DON’T work out the day before your tattoo or the morning of your tattoo appointment. This one comes as a surprise to a lot of people who do MMA because their instinct is to get as much training done before they have to take a break to let their tattoo heal, but it’s a bad idea for one simple reason: working out makes your muscles sore. You’re no stranger to sore muscles, but you’re also not regularly spending time under a tattoo needle. The tattoo gun can pierce your skin a few thousand times a minute, and if your muscles are sore, that’s going to be a lot more painful than it should be.

DO give your body a real rest in between training sessions and matches. If you do decide to train or spar while your tattoo is still healing, then you should do your best to give your tattooed skin a rest in between each session. Avoid bending or stretching the tattooed skin as much as possible to prevent any complications and to make sure the colors come out as vibrant as they should.

DON’T train or spar out in the sun. Most aftercare routines involve keeping the tattoo away from direct sunlight whenever possible. If you tend to train or spar outdoors, consider moving the sessions to an indoor location until your tattoo has finished healing.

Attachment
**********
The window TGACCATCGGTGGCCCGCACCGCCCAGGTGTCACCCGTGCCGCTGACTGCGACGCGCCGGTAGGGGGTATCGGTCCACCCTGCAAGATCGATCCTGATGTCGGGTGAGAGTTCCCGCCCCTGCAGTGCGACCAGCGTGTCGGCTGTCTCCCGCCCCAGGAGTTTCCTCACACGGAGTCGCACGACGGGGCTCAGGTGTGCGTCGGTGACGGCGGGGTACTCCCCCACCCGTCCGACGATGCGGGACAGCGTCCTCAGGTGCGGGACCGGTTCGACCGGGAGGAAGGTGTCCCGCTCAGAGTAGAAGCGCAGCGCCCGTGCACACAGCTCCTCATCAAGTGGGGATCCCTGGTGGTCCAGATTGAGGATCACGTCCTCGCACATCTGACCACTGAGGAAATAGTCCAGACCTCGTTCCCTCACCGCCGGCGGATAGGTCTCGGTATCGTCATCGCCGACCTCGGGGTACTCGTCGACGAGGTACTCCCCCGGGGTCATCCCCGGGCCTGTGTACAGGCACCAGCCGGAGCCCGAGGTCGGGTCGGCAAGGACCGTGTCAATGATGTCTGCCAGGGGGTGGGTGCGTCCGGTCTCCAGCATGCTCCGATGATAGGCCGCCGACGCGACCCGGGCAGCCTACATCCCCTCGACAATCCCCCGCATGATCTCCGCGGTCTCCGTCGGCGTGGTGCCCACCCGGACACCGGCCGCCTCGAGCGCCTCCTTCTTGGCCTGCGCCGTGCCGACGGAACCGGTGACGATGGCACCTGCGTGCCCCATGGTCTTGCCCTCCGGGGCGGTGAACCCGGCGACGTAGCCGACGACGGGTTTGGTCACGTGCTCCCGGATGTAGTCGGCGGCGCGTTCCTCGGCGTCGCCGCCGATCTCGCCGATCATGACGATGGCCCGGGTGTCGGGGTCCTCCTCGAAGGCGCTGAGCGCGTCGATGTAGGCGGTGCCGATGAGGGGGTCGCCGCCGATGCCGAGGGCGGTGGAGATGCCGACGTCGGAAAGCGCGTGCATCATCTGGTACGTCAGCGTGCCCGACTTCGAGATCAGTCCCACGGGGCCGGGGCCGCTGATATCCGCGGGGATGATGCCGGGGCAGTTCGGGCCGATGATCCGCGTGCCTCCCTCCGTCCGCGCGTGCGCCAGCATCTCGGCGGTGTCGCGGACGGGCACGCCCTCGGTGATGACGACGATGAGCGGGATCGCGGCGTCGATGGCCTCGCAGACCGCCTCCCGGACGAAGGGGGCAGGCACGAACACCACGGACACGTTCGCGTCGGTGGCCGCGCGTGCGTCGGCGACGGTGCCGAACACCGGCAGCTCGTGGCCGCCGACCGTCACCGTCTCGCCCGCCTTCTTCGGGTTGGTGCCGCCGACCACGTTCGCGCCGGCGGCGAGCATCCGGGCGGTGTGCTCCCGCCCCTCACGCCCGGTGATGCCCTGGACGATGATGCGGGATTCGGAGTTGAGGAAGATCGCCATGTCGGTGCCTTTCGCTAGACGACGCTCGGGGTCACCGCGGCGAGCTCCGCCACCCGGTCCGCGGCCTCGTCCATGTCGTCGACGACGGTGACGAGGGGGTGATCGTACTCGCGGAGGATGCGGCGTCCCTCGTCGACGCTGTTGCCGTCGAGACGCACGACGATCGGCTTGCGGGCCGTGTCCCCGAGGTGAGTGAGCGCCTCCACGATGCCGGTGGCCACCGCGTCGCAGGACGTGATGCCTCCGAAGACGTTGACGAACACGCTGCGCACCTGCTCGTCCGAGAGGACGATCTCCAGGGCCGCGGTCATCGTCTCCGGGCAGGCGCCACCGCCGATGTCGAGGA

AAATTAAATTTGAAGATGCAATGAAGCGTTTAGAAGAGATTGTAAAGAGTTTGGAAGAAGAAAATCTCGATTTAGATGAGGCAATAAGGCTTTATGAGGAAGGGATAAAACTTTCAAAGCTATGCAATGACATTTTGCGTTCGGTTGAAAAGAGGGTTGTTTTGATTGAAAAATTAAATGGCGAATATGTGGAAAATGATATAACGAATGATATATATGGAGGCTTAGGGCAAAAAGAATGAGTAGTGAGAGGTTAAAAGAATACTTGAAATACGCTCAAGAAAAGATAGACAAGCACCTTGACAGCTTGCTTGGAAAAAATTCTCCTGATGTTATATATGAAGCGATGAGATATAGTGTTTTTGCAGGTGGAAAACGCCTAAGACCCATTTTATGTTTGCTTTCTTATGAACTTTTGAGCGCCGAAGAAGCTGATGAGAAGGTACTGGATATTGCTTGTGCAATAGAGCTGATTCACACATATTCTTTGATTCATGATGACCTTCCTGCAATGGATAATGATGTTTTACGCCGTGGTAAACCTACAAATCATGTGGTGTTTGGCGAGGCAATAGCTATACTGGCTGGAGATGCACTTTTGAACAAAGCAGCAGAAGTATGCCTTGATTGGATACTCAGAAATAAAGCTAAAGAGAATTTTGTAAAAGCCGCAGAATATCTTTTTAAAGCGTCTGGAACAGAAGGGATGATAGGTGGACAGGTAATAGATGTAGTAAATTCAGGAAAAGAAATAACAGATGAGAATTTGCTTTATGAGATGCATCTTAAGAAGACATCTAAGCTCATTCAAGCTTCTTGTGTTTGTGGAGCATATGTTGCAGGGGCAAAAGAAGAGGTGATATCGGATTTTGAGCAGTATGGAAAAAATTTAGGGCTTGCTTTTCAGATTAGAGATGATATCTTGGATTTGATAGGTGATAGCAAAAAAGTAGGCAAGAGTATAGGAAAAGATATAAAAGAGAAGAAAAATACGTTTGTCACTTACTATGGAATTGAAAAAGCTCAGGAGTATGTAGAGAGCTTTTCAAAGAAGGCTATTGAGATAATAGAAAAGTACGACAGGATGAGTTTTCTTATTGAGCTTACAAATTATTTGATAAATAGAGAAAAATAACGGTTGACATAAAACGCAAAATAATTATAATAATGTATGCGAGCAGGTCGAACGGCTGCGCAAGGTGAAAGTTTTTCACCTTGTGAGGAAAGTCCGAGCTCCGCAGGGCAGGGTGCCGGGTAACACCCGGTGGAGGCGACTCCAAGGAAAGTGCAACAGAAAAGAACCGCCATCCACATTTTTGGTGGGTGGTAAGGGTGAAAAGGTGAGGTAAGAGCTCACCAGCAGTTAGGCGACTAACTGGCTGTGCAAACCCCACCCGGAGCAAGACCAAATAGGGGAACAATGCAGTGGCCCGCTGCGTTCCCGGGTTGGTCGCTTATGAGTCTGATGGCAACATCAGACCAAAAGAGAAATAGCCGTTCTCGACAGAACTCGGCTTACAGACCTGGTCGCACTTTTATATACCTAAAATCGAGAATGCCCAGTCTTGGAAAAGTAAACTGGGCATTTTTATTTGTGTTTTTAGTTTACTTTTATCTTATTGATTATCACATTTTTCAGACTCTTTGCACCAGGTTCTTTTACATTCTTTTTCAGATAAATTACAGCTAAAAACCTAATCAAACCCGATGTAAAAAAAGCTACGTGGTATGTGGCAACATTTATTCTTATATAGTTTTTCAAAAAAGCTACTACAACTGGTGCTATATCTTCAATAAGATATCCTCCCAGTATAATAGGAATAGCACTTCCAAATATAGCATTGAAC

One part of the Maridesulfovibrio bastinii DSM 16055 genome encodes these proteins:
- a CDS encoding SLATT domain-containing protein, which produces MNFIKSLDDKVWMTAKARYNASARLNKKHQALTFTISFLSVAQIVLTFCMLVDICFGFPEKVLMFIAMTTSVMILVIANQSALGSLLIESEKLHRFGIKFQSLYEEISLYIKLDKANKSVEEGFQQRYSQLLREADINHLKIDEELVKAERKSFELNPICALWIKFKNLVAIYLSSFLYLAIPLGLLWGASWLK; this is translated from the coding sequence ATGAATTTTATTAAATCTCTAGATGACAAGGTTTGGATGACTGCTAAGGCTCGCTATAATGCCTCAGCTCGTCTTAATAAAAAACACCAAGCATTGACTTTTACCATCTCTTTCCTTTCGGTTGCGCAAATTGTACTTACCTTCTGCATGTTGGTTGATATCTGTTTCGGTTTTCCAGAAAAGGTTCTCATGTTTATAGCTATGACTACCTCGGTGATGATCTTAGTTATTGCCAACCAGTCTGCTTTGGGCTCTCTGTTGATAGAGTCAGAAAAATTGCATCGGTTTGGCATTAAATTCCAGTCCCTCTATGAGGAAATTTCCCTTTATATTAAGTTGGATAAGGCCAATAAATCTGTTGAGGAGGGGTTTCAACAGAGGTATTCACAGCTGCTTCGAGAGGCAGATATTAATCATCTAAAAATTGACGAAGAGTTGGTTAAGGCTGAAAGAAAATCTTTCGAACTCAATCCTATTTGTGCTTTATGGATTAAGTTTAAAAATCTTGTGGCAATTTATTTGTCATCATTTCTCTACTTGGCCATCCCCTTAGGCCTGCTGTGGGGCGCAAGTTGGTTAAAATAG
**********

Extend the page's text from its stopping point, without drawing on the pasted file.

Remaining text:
DO apply lotion and any other products your tattoo artist recommends. Tattoo lotions are designed to hydrate and nourish your skin. That speeds up the healing process, but it also provides some extra protection to your tattoo. Since you’re going to be putting it through a lot even if you’re just doing a bit of practice, you’ll want it to be as tough as it can be. So, apply it generously and regularly.

DON’T skip the shower. Clean your tattoo right after any MMA practice, spars, or matches (following your tattoo artist’s aftercare instructions, as always). You need to keep your tattoo clean, but it probably won’t be after all that sweating and grappling. So, hit the showers as soon as you’re done.

DO ask your tattoo artist for advice. Your tattoo artist has seen it all. They know what can ruin an aftercare regimen and mess up a tattoo. Let them know you’re planning to keep doing MMA while your tattoo is healing and follow whatever advice they give you.


Dan Hunter, a self-confessed ink addict and studier of all forms of tattooing for over 10 years, is the chief editor at – a website that prides itself on being one of the most well-respected and trusted resources for tattoos and piercings on the internet.

While no longer as active in the tattooing community, Dan still strives to relentlessly improve his knowledge on the various methods of tattooing throughout the world, and is here to help educate, teach, and advise readers on all things tattoo-related.